Kicking into Gear
With Jake Plummer back under center, Denver beg its playoff push with an easy win over San Diego
Every Wednesday morning during the season Denver coach Mike Shanahan speaks to his players about the task at hand Before the 5-4 Broncos took the practice field last week, Shanahan kept his words to a minimum. "In the seven years that Mike has been my head coach," tight end Shannon Sharpe said on Sunday, "it was the shortest address he's ever given the team."
Shanahan's subdued message: The last three teams that represented the AFC in the Super Bowl—the Ravens, the Patriots and the Raiders—started 5-4 in their championship seasons. "We know what we have to do," Shanahan told his team. "Let's go out and do it."
Simple as it may have been, Shanahan's message got through. In the first three quarters on Sunday against the Chargers, Denver ran up a 388-21 edge in total yards en route to a 37-8 win.
It's highly unlikely that the Broncos will wrestle the AFC West tide away from the 9-1 Chiefs because Kansas City's remaining schedule—other than a Dec. 7 date in Denver—is not particularly tough. The top four playoff seeds in each conference go to the division champs, and the runner-up in the AFC South (the Titans and the Colts are 8-2) figures to get one of the two wild cards in the AFC. At 6-4, the Broncos and the Dolphins are tied in the race for the last spot.
While no Kansas City starter has missed a game this season because of injury, eight Denver first-stringers have sat out a total of 24 games, including quarterback Jake Plummer, who missed four games after breaking a bone in his left foot while getting off his couch one day last month. While he was out, the Broncos lost three out of four.
But in his return on Sunday, Plummer was brilliant. Twice in the first half Shanahan called bootlegs, and Plummer ran for 14 yards total. His throws were accurate and unforced, and he completed 23 of 34 attempts for 253 yards and three touchdowns with one interception. The last of his three TD passes, all of which went to Sharpe, was an arcing spiral that the tight end snatched near the back of the end zone.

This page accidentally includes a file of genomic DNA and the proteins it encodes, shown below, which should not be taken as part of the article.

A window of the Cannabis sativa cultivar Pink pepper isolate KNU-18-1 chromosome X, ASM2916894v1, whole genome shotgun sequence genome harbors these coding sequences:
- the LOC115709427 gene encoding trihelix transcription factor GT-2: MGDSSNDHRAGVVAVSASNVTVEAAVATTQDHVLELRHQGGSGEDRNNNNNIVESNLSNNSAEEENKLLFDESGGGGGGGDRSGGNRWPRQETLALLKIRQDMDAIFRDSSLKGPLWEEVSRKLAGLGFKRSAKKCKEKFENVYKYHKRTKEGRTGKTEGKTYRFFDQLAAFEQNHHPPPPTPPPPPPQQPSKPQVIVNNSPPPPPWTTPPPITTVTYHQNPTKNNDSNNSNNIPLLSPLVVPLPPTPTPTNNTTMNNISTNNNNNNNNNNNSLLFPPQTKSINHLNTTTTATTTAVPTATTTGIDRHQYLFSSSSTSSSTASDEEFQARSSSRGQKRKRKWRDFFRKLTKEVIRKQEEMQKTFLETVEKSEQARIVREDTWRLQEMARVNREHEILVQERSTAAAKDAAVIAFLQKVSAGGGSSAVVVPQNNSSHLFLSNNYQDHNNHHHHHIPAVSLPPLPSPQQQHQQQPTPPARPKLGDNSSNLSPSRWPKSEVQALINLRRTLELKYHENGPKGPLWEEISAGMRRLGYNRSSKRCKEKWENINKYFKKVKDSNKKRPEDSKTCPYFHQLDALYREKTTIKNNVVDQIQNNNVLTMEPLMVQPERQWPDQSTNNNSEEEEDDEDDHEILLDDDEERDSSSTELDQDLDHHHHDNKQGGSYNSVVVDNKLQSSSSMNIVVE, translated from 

Plummer, who was Shanahan's marquee free-agent acquisition last winter, is vital to Denver's bid to reach the postseason for the first time since 2000. A speed linebacker such as Ian Gold, who was lost for the year when he tore his right ACL on Oct 12, is missed, but the drop-off from Gold to un-proven Donnie Spragan is nothing compared with the drop-off from Plummer to third-stringer Danny Kanell. (Backup Steve Beuerlein was put on injured reserve on Oct. 21 with a fractured pinkie on his passing hand.) "There's still pain in the foot," says Plummer, "but it's a non-issue in my head. [The bone] is strong enough that it shouldn't break again."
The Broncos have averaged 29.7 points in the six games Plummer started, 173 in the games he missed. He has been surprisingly accurate (62.4%) and, though he was known for throwing ill-timed interceptions during his six years with the Cardinals, he has played with more discipline in Denver. The interception he threw against the Chargers was his first in 153 attempts.
Even if the Broncos make the postseason as a wild card, they will be battling history. Since the league went to the 12-team playoff format in 1990, no fifth-or sixth-seeded team has reached the Super Bowl. (When Denver won the tide game as a wild card after the 1997 season, it was the fourth seed in a three-division conference alignment.) "We proved in 1997 that the most important thing is to get into the playoffs and then be relatively healthy once you get there," said Shanahan, whose club beat Jacksonville at home, Kansas City and Pittsburgh on tire road and finally Green Bay in the Super Bowl. "I firmly believe that what separates teams in January is losing key players."